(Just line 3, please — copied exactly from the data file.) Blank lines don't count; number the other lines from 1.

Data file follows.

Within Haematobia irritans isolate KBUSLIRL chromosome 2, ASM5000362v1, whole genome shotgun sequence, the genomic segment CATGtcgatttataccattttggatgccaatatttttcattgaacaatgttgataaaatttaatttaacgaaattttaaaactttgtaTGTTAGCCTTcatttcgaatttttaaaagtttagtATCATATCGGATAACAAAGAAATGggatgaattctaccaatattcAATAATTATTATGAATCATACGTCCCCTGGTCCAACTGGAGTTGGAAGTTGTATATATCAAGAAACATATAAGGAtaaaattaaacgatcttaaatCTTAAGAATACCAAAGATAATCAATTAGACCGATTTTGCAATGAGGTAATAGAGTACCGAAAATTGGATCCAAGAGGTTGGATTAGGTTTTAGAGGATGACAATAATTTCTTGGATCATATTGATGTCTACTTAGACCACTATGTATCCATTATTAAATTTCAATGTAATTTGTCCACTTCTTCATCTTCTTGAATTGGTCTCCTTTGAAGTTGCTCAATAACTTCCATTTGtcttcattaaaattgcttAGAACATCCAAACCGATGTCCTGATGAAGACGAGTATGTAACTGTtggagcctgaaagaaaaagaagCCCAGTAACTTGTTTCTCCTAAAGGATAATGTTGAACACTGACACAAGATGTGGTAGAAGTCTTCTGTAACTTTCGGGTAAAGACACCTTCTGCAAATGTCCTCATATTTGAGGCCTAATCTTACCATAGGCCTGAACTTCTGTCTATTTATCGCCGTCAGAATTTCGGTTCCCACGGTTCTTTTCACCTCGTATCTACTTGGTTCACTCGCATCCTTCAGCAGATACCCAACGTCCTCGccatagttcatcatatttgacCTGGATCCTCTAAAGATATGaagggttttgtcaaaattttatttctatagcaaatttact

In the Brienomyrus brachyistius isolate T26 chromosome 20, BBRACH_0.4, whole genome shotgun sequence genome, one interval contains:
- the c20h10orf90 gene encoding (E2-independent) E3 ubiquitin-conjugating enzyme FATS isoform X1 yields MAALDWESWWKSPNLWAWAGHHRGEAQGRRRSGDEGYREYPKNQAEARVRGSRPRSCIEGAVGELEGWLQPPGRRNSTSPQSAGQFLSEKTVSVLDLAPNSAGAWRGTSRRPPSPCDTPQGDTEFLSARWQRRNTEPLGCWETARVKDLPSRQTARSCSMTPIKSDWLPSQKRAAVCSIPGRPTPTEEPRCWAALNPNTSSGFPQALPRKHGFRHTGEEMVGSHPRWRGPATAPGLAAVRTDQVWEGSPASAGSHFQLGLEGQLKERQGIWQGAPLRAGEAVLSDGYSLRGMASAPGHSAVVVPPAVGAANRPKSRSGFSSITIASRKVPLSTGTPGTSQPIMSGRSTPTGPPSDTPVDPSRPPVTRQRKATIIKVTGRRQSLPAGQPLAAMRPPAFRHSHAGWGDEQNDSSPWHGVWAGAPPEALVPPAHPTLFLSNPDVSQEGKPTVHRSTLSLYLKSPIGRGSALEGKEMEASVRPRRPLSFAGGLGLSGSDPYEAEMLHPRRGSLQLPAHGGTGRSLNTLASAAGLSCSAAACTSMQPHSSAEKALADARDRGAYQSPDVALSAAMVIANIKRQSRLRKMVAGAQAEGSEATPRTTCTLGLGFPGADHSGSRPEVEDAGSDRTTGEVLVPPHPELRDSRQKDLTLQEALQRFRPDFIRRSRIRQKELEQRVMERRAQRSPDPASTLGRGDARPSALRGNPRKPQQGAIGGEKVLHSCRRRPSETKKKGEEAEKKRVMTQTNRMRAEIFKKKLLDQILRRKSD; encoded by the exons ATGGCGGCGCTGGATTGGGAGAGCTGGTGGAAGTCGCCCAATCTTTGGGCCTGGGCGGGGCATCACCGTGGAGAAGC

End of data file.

- the c20h10orf90 gene encoding (E2-independent) E3 ubiquitin-conjugating enzyme FATS isoform X1 yields MAALDWESWWKSPNLWAWAGHHRGEAQGRRRSGDEGYREYPKNQAEARVRGSRPRSCIEGAVGELEGWLQPPGRRNSTSPQSAGQFLSEKTVSVLDLAPNSAGAWRGTSRRPPSPCDTPQGDTEFLSARWQRRNTEPLGCWETARVKDLPSRQTARSCSMTPIKSDWLPSQKRAAVCSIPGRPTPTEEPRCWAALNPNTSSGFPQALPRKHGFRHTGEEMVGSHPRWRGPATAPGLAAVRTDQVWEGSPASAGSHFQLGLEGQLKERQGIWQGAPLRAGEAVLSDGYSLRGMASAPGHSAVVVPPAVGAANRPKSRSGFSSITIASRKVPLSTGTPGTSQPIMSGRSTPTGPPSDTPVDPSRPPVTRQRKATIIKVTGRRQSLPAGQPLAAMRPPAFRHSHAGWGDEQNDSSPWHGVWAGAPPEALVPPAHPTLFLSNPDVSQEGKPTVHRSTLSLYLKSPIGRGSALEGKEMEASVRPRRPLSFAGGLGLSGSDPYEAEMLHPRRGSLQLPAHGGTGRSLNTLASAAGLSCSAAACTSMQPHSSAEKALADARDRGAYQSPDVALSAAMVIANIKRQSRLRKMVAGAQAEGSEATPRTTCTLGLGFPGADHSGSRPEVEDAGSDRTTGEVLVPPHPELRDSRQKDLTLQEALQRFRPDFIRRSRIRQKELEQRVMERRAQRSPDPASTLGRGDARPSALRGNPRKPQQGAIGGEKVLHSCRRRPSETKKKGEEAEKKRVMTQTNRMRAEIFKKKLLDQILRRKSD; encoded by the exons ATGGCGGCGCTGGATTGGGAGAGCTGGTGGAAGTCGCCCAATCTTTGGGCCTGGGCGGGGCATCACCGTGGAGAAGC